TANG CHHIN SOTHY/ AFP
Dam Sith, editor of Sam Rainsy Party-affiliated newspaper Moneaksekar Khmer, is escorted by military police to a car at Phnom Penh Municipal Court on June 8.
International rights groups have blasted the arrest of Sam Rainsy Party newspaper editor and parliamentary candidate Dam Sith as part of a systematic pattern of intimidation by the government against opposition members ahead of next month's general election.
Sith, the editor-in-chief of Moneaksekar Khmer, was arrested on June 8 and charged with defamation and disinformation over an April 18 article that quoted opposition leader Sam Rainsy as linking senior leaders of the ruling Cambodian People's Party, including Foreign Minister Hor Namhong, to the Khmer Rouge.
"Dam Sith's arrest demonstrates how the criminal justice system is used and abused to silence government critics," said Brittis Edman, a researcher for Amnesty International, which issued a joint statement with Human Rights Watch on June 11 demanding better press freedoms.
"His arrest sends a message of fear to journalists and other media workers in the lead-up to national elections next month," she added.
The statement adds to a growing chorus of outrage over Sith's arrest, with critics accusing the government of using out of date legislation against journalists.
The 1995 Press Law provides for some protection of journalists but is rarely used.
Instead, the so-called 1992 UNTAC Law, Cambodia's current penal code, is used in most legal cases against journalists or media representatives. These cases, according to rights groups, often violate the right to freedom of expression.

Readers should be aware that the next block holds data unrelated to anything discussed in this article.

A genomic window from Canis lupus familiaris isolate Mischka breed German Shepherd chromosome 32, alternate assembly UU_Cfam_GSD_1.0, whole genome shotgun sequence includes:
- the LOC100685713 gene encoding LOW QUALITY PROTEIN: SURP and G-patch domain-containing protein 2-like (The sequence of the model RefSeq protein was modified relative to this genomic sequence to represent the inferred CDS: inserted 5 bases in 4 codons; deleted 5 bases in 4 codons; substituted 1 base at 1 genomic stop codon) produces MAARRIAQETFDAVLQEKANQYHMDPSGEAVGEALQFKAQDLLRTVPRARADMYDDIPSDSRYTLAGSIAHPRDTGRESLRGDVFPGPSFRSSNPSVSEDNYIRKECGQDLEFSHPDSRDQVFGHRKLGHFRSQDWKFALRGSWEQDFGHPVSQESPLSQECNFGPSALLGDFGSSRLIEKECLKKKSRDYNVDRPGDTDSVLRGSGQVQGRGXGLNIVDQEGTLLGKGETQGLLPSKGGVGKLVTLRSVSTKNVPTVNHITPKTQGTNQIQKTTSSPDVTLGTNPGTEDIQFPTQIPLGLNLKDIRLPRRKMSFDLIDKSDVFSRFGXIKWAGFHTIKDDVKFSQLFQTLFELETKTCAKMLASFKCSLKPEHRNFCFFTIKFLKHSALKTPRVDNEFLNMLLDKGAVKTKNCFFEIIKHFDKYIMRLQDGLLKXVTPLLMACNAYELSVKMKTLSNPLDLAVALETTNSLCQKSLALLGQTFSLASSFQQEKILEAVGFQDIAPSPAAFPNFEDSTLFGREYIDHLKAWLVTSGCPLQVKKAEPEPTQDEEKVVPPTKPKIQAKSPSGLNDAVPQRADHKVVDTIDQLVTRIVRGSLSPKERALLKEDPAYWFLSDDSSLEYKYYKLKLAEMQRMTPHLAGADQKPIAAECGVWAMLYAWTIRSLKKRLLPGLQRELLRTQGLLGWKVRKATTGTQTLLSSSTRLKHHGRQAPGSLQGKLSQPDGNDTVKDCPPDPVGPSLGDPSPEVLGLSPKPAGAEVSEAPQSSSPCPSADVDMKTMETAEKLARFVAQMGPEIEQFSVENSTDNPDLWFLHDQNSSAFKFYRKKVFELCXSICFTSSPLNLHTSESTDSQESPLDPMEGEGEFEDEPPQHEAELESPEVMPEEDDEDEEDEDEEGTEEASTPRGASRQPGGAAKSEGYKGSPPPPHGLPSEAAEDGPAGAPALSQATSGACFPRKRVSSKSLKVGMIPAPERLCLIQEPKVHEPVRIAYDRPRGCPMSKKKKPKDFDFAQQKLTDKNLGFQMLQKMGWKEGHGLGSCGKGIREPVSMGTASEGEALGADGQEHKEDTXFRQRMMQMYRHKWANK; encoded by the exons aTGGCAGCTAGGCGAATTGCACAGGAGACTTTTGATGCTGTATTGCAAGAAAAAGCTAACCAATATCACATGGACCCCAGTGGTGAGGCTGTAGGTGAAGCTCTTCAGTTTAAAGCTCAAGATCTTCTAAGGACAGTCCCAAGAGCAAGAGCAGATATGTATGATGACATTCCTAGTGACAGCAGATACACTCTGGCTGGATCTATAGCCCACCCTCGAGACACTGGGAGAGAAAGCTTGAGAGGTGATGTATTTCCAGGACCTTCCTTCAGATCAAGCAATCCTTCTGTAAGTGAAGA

"Arrests and other politically motivated legal actions are being used to intimidate, coerce and silence opposition members and journalists," said Sara Colm, a senior researcher at Human Rights Watch.
"With elections pending, it's crucial that Cambodians are able to receive information from a variety of news sources, and that opposition candidates are able to campaign without fear of reprisals," she added.
Shortly after Sith's arrest, Information Minister Khieu Kanharith questioned whether Sith should be held pending trial, pointing out that defamation had been decriminalized and requesting his release by Phnom Penh Municipal Court.
Kanharith's undersecretary of state, Thieng Vandarong, said June 11 that the Ministry of Information had received no reply from the court and did not expect to.
"Our letter was just to pave the way for the victim and his lawyer to work toward his freedom," Vandarong said.
Lawyer Sok Sam Oeun, the executive director of the Cambodian Defender's Project, also said that Sith should be released pending trial because of the confusion over which law he should be charged under.
"If we look at the UNTAC law, with which the government is taking legal action, there is a loophole that allows for different interpretations," Sam Oeun said.
"In a democratic country, when there is a legal loophole, the benefit of the doubt should go to the accused."
Nam Hong's attorney Ka Savuth declined to comment.